The mission of the North Carolina Literary Map, established at the University of North Carolina at Greensboro University Libraries, is to highlight the literary heritage of the state by connecting the lives and creative work of authors to real (and imaginary) geographic locations. Through the development of a searchable and browseable data-driven online map, users are able to access a database, learning tools, and cultural resources, to deepen their understanding of specific authors as well as the cultural space that shaped these literary works. The selection criteria of the North Carolina Literary Map are broad and inclusive. The criteria focuses on works written about North Carolina and authors who were born in North Carolina, who currently live or have lived in North Carolina, who have written about North Carolina, or who have made a significant contribution to the North Carolina’s literary landscape. The author must have at least one publication cataloged by the Library of Congress. At this time, the Map includes only works that have a physical equivalent and does not include literary articles, self-publishing houses, works published by vanity presses, or works only available from an individual website.
The North Carolina Literary Review (NCLR) is published at East Carolina University. Inspired by the North Carolina Literary & Historical Association to be a companion to the North Carolina Historical Review, NCLR publishes poetry, fiction, and nonfiction by and interviews with North Carolina writers, and articles and essays about North Carolina writers, literature, and literary history and culture. A cross between a scholarly journal and a literary magazine, NCLR has won numerous awards and citations, including five from the Council of Editors of Learned Journals: the Best New Journal award in 1994, the Best Journal Design award in 1999 and 2010, the Parnassus Award for Significant Editorial Achievement in 2007, and the Phoenix Award for Significant Editorial Achievement in 2014. The print issue is published annually in the summer. It is available via subscription and in independent bookstores across the state. Since 2012, a separate, open access online issue is released in the winter. NCLR facilitates the North Carolina Writers’ Network annual Doris Betts Fiction Prize.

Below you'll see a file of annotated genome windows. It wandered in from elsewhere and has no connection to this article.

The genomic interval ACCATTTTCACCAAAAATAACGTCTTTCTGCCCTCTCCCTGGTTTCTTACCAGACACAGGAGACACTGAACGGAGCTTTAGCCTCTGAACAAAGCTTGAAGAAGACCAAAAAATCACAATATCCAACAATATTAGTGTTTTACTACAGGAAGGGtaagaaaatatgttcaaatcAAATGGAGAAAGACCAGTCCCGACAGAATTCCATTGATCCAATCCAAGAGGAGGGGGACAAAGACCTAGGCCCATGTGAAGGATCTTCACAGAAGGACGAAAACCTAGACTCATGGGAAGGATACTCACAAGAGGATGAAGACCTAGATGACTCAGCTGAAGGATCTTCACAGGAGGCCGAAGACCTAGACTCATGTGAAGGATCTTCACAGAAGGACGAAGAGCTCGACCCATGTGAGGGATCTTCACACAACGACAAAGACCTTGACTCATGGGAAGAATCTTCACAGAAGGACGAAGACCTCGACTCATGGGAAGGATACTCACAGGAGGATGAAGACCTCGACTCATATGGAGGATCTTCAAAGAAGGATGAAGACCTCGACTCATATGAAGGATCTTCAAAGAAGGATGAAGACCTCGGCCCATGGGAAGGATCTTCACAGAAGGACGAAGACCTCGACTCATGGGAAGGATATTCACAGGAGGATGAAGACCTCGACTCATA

Since 1932, the North Carolina Poetry Society has existed as an all-volunteer organization especially for poets and friends of poetry. They now have approximately 350 members from North Carolinaâ€”and numerous locations beyond. The Poetry Society holds regular meetings three times a year in Southern Pines, at the Weymouth Center for the Arts & Humanities. The meetings offer a variety of programs, including readings, panels, workshops, and special presentationsâ€”all seeking to recognize a diversity of poets. Meetings are free and open to any interested persons. Other programs include annual contests for adults and students; the annual Poet Laureate Award; yearly publication of Pinesong Awards; workshops across the state that offer poets an opportunity to gather for instruction, camaraderie, and networking; and the annual Sam Ragan Poetry Festival, during the month of March.
Pre-registration for the North Carolina Writers’ Network 2015 Fall Conference ends November 13. Register now!